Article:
The Wizard of Oz: The First Five Novels

The Wizard of Oz: The First Five Novels

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Product Details

ISBN-13: 9781435147485
Publisher: Fall River Press
Publication date: 08/29/2013
Series: Amazing Values Series
Pages: 736
Product dimensions: 6.50(w) x 9.10(h) x 2.30(d)

About the Author

Date of Birth:

May 15, 1856

Date of Death:

May 6, 1919

Place of Birth:

Chittenango, New York

Place of Death:

Hollywood, California

Education:

Attended Peekskill Military Academy and Syracuse Classical School

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The Wizard of Oz: The First Five Novels 5 out of 5 based on 0 ratings. 4 reviews.
Alastair_Browne More than 1 year ago
The movie is no doubt a timeless classic, but if you want to get into the story(s) of Oz and it's lands, read the books, and do not skip the first (The Wonderful Wizard of Oz), even if you have seen the movie, because that book has many scenes that the movie does not have.Let's start from the beginning. These are comparable, to a certain extent, the the Narnia books by C.S. Lewis, coming out at the beginning of the 20th century. There are 14 books (by L. Frank Baum) in all, and they are good reading, for both children and adults. You will not want to put these books down. Since these books, in a way, are now hard to find, this particular edition, containing the first five books, is a good start. This edition containing five books only came out in January, 2012. I hope there will be two more editions like this, the next containing books six through 10, and then another containing 11 through 14. They will definitely sell if they do.That being said, even if you have seen the movie, and who hasn't, start with the first book. Don't do skip over it, because it contains info, and adventures not covered in the movie, in which the killing of the wicked witch is only a small part. There are other situations and places, such as going to a place made of porcelain (along with the people) and learning about the four lands of Oz, being Munchkins, Quadlings, Winkies, and the Gillikans. Glinda is also the witch of the South, not North, and the image of Oz was different to all four characters (e.g. the head for Dorothy, a fairy for the Scarecrow). Of course, Dorothy returns home."The Marvelous Land of Oz" introduces new characters, a boy named Tip, the Pumpkinhead, the Woggle Bug, and the Wooden Saw Horse, trying to save Oz from a new witch, Mombi. Here, if you are a woman, especially a feminist, you would love it seeing an army of women take over Oz, with Glinda's army, also all women, battling them. The ending will shock you.In "Ozma of Oz," we see the Princess Ozma, after regaining her throne in Oz in the last book and Dorothy returns. We meet new characters such as the Wheelers, and Tik Tok, a robot like figure, and Billina, a talking hen, and a hungry tiger, but with a conscience. Ozma is summoned, and comes, with her army, to rescue a ruling family of the Kingdom of Ev, all turned into ornaments by the Nome King. Characters have to guess which ornaments are the family, and many get turned into ornaments themselves, but it all works out the the end. Dorothy is even made a princess of Oz, but returns home just the same.Dorothy returns again in "Dorothy and the Wizard in Oz," via earthquake in California, and finds herself in a foreign land under the Earth, with creatures made of vegetables, invisible people, and wooden gargoyles.In "The Road to Oz," Dorothy meets up with a shaggy man on her farm in Kansas, where she takes a walk, and finds herself on a circle of different roads. Turns out Ozma summoned her for her birthday party, but Dorothy encounters all sorts of creatures on the way to Oz.If you've seen the recent movie, "Oz the Great and Powerful," you will find that the origin of Oz covered in the movie is mentioned in the sequels, so the movie isn't that far off the track. Dorothy comes back to Oz for several adventures, and will probably come back for many more. I hope to read more stories beyond this book itself. However, do not imagine Dorothy here as the actress Judy Garland. Here, she is pictured as a little girl, with short blond hair.The beauty of this particular edition is that it includes all the original illustrations by W.W. Denslow and John R. Neill, that were included in the original editions upon their release back in the early 1900s.If you haven't read the Oz books, this is a good edition for you to start. Having being just released, I hope this very company (Fall River Press) releases the rest of the stories in this form.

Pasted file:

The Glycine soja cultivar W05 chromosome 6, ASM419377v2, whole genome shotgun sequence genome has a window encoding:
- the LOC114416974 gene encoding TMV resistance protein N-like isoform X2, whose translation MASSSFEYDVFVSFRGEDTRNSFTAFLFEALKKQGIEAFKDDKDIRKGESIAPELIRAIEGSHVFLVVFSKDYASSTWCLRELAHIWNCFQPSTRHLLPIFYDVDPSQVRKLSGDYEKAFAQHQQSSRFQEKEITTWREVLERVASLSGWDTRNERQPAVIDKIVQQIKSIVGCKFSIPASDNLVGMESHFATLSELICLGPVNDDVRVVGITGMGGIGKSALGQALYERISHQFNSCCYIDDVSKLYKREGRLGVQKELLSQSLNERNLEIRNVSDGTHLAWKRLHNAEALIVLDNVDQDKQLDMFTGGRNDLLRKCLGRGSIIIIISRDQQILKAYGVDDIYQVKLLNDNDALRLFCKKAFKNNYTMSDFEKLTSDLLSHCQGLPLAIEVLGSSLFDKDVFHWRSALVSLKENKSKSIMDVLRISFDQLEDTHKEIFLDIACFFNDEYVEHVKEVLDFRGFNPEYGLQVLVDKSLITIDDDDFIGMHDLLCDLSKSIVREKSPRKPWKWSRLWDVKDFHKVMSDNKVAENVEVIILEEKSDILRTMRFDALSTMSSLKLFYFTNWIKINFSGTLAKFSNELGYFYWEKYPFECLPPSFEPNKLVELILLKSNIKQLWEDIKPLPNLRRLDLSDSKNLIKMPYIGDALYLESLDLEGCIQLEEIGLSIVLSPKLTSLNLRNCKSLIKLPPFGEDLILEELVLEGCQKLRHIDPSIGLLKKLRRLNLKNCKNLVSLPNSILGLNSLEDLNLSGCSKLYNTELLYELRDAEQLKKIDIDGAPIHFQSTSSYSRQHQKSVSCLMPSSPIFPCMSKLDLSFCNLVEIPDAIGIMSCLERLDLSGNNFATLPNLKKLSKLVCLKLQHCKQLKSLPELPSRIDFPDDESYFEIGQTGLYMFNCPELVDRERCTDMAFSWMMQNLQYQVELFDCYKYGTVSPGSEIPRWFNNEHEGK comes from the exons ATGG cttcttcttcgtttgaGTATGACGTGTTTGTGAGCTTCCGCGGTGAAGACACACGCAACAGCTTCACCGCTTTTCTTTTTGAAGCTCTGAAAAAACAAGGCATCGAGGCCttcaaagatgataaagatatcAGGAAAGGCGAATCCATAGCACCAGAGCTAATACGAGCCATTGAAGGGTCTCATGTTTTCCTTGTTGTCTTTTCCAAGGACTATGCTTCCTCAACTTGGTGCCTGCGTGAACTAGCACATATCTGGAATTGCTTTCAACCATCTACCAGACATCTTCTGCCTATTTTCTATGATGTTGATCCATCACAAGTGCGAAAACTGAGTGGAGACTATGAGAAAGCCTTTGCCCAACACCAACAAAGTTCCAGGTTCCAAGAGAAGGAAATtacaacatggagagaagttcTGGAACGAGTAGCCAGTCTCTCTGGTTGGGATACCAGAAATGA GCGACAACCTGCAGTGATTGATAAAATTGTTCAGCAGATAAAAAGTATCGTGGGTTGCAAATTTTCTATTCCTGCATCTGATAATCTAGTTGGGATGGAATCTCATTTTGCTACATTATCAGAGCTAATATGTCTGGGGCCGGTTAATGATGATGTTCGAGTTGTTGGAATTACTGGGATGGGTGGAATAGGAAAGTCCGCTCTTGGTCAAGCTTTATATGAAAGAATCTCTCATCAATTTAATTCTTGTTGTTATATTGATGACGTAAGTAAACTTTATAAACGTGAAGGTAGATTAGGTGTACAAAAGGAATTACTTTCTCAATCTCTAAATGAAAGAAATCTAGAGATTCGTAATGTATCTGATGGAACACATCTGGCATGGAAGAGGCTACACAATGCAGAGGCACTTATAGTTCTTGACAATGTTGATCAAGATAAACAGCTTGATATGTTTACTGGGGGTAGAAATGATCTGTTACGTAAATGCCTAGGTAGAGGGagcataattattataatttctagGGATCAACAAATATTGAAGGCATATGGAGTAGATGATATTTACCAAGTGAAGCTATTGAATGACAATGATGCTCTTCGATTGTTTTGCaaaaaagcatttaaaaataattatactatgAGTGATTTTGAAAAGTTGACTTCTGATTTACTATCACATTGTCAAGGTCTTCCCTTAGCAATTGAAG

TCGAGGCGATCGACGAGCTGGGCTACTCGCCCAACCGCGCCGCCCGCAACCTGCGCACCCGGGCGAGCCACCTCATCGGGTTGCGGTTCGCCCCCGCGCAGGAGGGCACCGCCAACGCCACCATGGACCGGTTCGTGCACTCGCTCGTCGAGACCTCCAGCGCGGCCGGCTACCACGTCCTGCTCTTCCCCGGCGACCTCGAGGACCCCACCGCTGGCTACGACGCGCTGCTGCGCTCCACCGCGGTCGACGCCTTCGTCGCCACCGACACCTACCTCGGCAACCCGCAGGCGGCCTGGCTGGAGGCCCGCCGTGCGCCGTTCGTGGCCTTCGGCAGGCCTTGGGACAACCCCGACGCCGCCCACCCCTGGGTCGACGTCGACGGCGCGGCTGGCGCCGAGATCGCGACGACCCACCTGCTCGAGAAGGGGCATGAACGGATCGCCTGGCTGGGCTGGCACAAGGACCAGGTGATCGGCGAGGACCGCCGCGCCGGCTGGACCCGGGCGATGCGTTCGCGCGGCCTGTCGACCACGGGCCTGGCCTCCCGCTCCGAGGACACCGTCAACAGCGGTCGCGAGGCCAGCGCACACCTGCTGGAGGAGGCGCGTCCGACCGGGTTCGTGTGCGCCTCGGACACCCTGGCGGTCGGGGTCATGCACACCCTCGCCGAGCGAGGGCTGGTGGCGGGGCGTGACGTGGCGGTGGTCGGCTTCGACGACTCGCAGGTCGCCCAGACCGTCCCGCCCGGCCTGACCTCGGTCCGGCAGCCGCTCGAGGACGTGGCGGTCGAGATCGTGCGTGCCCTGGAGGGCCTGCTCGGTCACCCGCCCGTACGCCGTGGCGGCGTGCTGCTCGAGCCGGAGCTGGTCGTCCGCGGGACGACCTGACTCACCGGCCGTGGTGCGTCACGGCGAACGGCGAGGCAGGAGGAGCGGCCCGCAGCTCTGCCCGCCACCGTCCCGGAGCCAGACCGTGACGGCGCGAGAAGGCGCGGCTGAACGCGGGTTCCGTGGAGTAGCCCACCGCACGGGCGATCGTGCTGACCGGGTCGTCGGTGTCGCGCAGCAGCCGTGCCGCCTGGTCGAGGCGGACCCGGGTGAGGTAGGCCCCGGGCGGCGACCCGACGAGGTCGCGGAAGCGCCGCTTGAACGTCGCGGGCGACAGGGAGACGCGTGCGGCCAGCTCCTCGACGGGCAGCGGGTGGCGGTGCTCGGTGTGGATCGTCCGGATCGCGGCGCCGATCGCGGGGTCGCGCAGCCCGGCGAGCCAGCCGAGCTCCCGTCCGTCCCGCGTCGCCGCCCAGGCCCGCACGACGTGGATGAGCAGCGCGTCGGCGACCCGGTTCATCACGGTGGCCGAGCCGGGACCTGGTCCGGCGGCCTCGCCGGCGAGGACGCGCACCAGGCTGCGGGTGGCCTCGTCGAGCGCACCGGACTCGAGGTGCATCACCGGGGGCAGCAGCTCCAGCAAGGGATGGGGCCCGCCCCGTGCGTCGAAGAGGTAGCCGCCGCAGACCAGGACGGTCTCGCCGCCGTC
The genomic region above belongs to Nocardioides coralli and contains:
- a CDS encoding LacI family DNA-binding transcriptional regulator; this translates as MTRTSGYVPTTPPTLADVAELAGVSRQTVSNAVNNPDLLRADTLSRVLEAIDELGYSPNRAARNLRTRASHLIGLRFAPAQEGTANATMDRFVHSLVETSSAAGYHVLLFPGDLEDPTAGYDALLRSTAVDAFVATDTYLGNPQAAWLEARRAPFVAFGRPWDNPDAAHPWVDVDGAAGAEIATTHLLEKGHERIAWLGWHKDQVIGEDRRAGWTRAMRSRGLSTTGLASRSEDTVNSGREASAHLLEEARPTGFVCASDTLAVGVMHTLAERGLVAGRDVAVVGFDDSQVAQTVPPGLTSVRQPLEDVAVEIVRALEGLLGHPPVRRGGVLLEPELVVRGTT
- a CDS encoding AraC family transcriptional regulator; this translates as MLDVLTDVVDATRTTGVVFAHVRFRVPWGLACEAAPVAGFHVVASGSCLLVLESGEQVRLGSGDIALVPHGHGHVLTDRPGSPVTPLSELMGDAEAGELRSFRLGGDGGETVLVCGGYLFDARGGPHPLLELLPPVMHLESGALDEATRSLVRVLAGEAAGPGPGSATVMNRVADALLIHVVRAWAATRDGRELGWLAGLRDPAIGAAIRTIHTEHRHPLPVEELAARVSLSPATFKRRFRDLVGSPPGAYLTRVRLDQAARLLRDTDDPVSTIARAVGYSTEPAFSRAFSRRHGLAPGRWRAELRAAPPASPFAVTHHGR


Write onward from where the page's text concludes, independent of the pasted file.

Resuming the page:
Anonymous More than 1 year ago
My sister amanda was in the oz show at her high school she was the main charter and she was pretty to so if u dont like the oz then dont read this book brcausr its not fir u then
Anonymous More than 1 year ago
Awsome . who ever said bad things about the book is insane!
Anonymous More than 1 year ago
Bad and good all mixed into one and a good time was and continueth to be had by all people that read this serious collection of fantastic fantasy book.